Summer- vacation time and mango time. I come from a really really hot part of India - Gujarat - so actually in summer it is too hot to go out of the house after 9 am. Average temperatures were around 48 degree centigrade or around 118 Fahrenheit. So most of the summer day was spent indoors, reading or just lounging around. The real fun began after 6 pm. The big maidan near my house would fill up with wannabe sachin tendulkars, my brother and I would play badminton. At 8 in the night, we would go to the big lake near my house and enjoy really strong and cool breezes and golas! My favorite is kala khatta:). Most of my neighbors would sleep on their terraces because night temperatures really dropped and the best part is this sort of communal sleeping meant that people would be up until two or three in the night playing antakshri or just chatting.
Sia of Monsoon spice is hosting this edition of WBB Summer, the weekend breakfast blogging event started by Nandita of Saffron Trail. This is my entry for this cool and healthy event.
Summer in the US seems much milder than my childhood summers, and yet , now - I escape to central AC at the merest hint of heat. Oh well, Ive always enjoyed summer more on my plate than in any other form.
My entry for WBB Summer is Huevos Rancheros. It is a Traditional Mexican breakfast with eggs and tortillas topped with beautiful roasted summer Poblano Peppers and onions ( the rajas part) and a spicy and tangy tomato sauce. The recipe may seem long but it is easy if you break it into its four components, the sauce ,the tortillas, the eggs and the Poblano Peppers. The sauce and peppers are do ahead and may be made the night before. You can "outsource" tortillas from your supermarket( or make your own), and the eggs are simple- just fry them up at serving time. If you donot have Poblano Peppers, you could try using green bell peppers or capsicums.
Ive always liked Nanditas emphasis on health and nutrition and this breakfast is very healthy too - it has eggs , tomatoes and a lot of veggies along with carbs from the tortillas. Traditionally , this dish is topped with a little queso or cheese. But its just a garnish so a little cheese is more than enough.
This recipe is from Diana Kennedy's The Cuisines of Mexico. In her other book, Diana Kennedy also mentions a variation on this recipe, called Estate huevos rancheros which has fried tortilla and refried beans
Huevos Rancheros(Serves two hungry adults :)) :
2 cups Salsa Ranchera
Small frying pan
2 tb oil
4 small tortillas
Raja de chile Poblano
Simply assemble the Huevos Rancheros - heat the tortillas on a hot tava or pan briefly with a little oil- just to make the tortillas pliable. Top with eggs fried however you like. Top generously with Salsa Ranchera Sauce and a generous fistful of Rajas de chile poblano.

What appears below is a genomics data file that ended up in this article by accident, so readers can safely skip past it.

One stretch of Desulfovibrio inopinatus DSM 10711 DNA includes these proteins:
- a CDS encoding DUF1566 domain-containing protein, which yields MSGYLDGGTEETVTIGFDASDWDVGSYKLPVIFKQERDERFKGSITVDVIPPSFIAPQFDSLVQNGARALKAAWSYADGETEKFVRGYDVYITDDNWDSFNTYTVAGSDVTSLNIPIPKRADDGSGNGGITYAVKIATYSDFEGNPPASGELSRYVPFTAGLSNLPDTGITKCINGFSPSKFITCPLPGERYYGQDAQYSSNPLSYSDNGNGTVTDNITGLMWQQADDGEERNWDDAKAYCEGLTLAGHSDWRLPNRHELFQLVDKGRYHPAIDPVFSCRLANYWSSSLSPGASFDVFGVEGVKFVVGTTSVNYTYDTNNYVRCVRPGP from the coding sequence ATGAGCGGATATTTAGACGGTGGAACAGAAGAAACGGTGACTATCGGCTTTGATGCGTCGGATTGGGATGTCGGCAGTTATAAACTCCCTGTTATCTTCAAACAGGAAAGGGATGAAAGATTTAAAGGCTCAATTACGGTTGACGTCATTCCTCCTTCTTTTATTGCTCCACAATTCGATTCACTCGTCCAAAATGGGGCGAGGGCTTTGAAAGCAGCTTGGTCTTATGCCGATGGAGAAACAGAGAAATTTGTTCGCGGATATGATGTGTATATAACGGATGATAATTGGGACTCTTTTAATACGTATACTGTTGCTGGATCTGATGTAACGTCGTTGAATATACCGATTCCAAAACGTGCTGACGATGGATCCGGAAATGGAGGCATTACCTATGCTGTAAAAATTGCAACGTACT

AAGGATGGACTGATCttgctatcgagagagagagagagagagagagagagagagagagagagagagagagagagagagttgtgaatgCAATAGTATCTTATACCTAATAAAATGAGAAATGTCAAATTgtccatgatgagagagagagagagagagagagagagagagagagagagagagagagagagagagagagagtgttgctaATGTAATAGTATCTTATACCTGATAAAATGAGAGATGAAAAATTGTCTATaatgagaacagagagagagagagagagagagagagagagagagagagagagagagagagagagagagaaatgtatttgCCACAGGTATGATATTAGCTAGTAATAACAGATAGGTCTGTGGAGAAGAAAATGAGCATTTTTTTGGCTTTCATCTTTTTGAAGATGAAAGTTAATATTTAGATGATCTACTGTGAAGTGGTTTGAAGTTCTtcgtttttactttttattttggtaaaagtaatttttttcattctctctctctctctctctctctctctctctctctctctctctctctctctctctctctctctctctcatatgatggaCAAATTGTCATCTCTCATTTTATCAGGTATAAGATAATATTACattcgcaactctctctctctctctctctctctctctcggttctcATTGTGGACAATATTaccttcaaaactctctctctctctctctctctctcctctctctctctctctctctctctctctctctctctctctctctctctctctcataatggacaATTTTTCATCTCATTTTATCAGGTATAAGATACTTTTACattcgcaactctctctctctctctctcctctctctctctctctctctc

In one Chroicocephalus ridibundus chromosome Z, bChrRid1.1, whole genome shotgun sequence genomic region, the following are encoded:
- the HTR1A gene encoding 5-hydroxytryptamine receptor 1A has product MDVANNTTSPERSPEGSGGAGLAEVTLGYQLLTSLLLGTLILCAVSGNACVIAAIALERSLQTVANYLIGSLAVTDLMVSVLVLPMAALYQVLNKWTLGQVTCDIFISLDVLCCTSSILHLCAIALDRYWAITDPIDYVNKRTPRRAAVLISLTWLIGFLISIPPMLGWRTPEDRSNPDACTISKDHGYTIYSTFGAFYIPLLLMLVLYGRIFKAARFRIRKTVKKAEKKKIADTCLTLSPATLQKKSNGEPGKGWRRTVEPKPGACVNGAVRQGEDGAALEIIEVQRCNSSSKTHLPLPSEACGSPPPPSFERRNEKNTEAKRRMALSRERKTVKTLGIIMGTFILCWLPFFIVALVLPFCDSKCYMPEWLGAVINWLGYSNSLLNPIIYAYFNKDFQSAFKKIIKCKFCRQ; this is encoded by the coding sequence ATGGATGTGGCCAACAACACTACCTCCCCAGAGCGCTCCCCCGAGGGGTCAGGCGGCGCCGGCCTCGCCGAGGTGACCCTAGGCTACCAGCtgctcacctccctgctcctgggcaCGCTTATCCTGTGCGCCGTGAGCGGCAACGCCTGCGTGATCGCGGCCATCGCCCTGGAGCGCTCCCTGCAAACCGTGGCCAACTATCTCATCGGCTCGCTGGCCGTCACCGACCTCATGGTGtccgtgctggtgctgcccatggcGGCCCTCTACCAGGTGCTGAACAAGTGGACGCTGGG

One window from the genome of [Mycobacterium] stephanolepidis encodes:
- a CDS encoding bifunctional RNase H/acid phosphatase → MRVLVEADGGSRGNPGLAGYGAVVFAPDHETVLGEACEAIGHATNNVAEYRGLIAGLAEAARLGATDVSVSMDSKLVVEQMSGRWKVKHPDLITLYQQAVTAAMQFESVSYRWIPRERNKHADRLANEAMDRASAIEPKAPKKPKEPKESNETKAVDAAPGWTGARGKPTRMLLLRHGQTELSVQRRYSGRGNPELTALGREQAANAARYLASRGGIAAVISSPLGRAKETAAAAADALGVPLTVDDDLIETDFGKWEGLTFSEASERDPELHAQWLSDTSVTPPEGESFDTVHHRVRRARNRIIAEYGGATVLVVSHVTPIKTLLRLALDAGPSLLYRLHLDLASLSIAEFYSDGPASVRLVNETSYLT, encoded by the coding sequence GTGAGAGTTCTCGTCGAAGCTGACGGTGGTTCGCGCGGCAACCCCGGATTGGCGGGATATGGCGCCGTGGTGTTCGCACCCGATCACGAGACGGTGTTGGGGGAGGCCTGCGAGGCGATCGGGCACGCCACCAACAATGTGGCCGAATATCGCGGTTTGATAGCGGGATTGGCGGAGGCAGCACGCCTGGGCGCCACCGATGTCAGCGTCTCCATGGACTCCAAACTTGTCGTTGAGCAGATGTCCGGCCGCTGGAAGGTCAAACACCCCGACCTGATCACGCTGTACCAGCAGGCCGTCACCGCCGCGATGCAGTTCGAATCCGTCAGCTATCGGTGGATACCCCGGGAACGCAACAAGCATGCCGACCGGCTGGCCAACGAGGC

1 Jalapeno Pepper
1 Clove garlic Peeled
Broil the tomatoes in an oven( or take a tava on a flame, and keep rolling the tomatoes around until they turn brown all over) , add chopped Jalapeno pepper and Garlic. Blend. Chop the onions , saute. Pour the blended tomato sauce and cook for about five minutes until it thickens a little.
Rajas de chile poblano:
Chile poblano strips
5 chiles poblanos, charred and peeled( see here for how to char and peel poblanos)
A frying pan
6 tbsp oil
2 medium onions, thinly sliced
1 tsp salt
Remove the stems, seeds and veins from the chilies and cut the flesh into strips about 3 inches long and 1/2 inch wide. Heat the oil in a frying pan, add the onions and cook gently without browning for about three minutes. Add the chili strips and salt, and cook stirring from time to time, for about 8 minutes.
Grow Your Own is an event started and usually hosted by Andrea of Andreas Recipes. This fortnight, GYO is being hosted by Jai and Bee of Jugalbandi. This is my entry for this edition of GYO.
I finally managed to out my kutti inner green thumb. My little amaranth is all growed up. Growing a food plant for the first time was interesting- it played into my little fantasy where all urbanites are forced to grow their own food in little pots on their window sill- driven by high costs of food transportation. Being a locavore(someone who eats food grown within a 100 miles) may be trendy now, but will soon become a necessity. When I first realised my grape tomatoes came all the way from the DOMINICAN republic and my Okra from CHINA, boy was I mad. Everybody is only now sitting down to calculate the true costs of flying your food in from all around the world.
My plants did not really look like any of the amaranths Ive seen at Indiras Mahanandi - perhaps it is a different sub species. So for my first experiment with Mulaikeerai or Amaranth - I decided to play it safe and made Mulaikeerai/ Amaranth Kootu( Amaranth leaf lentil curry).
I served this traditional Iyengar rendition of Kootu with crisp Brinjal Podi Karamad( Brinjal Dry vegetable curry with ground spices) , Carrot Kosumalli( Carrot salad) and yoghurt. It was finger licking delicious!!
For the Kootu Spice Powder:
2 tbsp Urad dal
1 tsp Black Pepper
3 Red Chillies or to taste
Saute in a heavy bottomed pan until the urad dal turn golden brown and you can smell the roasted urad. Grind. This will keep for ever and is enough to make Kootu twice.
For the Kootu: